Structures of silver with peculiar characteristics are the focus of a paper published in Langmuir, Vol 24, No 13, 2008.
Examining a monolayer of silver with surface enhanced Ramen spectography, patterns are observed to form with repeating structures in the range of 150 to 900 nanometers. These structures form a series of circular voids along the surface of a silver film, with each void bumping up against 6 neighboring circular voids. This hexagonal “honeycomb” pattern extends indefinitely in 2 dimensions along the surface of the film. Images of this structure are included in the published document, which is available online here.
These silver films are created using an electrodeposition technique detailed in the paper.
Authored by Mamdouh Abdelsalam, Philip N. Bartlett, Andrea E. Russell, Jeremy J. Baumberg, Ernesto J. Calvo, Nicolás G. Tognalli, and Alejandro Fainstein, here is a segment from the abstract:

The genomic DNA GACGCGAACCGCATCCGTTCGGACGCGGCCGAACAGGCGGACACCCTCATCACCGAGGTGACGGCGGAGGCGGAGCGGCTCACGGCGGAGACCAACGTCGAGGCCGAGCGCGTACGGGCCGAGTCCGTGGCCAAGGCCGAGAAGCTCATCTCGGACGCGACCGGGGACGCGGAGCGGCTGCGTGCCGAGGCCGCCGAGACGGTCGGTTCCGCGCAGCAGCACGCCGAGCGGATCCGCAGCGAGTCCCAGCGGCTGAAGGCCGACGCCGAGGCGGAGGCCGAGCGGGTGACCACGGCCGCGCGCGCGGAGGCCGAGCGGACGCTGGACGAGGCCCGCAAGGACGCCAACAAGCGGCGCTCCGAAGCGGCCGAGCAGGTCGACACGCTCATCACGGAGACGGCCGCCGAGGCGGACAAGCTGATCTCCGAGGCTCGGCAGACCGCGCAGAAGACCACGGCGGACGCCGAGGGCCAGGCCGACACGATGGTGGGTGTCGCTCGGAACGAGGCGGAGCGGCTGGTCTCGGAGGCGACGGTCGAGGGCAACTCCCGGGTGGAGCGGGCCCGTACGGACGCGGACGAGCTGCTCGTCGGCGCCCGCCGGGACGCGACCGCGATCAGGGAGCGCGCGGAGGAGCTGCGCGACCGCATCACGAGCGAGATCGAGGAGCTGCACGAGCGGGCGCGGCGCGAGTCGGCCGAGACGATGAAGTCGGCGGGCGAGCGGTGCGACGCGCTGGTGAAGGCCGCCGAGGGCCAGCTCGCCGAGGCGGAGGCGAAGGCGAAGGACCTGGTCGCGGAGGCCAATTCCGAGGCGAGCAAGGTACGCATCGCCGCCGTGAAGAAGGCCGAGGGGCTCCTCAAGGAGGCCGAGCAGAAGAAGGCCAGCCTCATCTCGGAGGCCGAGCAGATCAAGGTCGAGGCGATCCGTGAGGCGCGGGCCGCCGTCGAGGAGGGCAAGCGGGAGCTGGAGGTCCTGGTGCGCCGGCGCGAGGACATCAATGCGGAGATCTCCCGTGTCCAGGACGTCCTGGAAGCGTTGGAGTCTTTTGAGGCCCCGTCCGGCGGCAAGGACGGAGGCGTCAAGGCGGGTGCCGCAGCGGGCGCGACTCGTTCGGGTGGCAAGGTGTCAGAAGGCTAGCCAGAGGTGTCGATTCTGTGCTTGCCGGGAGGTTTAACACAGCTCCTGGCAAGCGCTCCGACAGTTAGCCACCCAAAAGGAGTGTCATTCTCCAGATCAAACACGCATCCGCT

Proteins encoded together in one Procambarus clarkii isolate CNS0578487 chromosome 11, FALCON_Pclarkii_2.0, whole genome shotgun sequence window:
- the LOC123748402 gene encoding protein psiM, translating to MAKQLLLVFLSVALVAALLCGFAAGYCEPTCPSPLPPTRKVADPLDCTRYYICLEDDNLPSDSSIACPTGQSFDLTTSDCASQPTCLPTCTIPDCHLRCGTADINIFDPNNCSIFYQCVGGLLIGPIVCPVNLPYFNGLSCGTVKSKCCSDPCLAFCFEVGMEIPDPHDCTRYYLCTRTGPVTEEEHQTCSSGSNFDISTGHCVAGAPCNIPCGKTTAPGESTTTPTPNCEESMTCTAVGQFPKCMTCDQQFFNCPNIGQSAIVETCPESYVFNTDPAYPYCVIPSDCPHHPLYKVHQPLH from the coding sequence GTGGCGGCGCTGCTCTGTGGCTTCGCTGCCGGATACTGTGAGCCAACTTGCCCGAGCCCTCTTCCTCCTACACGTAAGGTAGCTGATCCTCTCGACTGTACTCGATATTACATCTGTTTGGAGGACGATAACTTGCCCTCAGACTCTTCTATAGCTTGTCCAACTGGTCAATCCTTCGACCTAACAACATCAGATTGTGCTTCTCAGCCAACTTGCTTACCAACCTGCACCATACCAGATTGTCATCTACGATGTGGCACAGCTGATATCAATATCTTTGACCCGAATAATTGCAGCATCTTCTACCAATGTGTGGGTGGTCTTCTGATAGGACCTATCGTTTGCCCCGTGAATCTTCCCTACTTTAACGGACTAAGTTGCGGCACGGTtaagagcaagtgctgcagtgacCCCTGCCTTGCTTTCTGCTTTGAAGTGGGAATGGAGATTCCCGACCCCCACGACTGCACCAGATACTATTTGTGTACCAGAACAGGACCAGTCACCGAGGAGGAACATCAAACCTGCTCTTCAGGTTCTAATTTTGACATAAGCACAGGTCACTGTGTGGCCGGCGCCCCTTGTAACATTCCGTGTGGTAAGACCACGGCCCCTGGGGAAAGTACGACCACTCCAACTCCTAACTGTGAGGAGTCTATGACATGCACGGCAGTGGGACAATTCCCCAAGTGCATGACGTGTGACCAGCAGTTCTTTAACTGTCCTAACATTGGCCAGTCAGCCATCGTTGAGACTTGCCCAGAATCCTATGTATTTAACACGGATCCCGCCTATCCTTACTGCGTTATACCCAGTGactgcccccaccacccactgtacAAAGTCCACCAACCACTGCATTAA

In situ electrochemical surface enhanced Raman spectra (SERS) for an immobilized monolayer of a flavin analogue (isoalloxazine) at nanostructured silver surfaces are reported. [ … ] The nanostructured silver surfaces are produced by electrodeposition through colloidal templates to produce thin (<1μm) films containing close-packed hexagonal arrays of uniform 900 nm sphere segment voids. The sphere segment void (SSV) structured silver surfaces are shown to be ideally suited to in situ electrochemical SERS studies at 633 nm, giving stable, reproducible surface enhancements at a range of electrode potentials…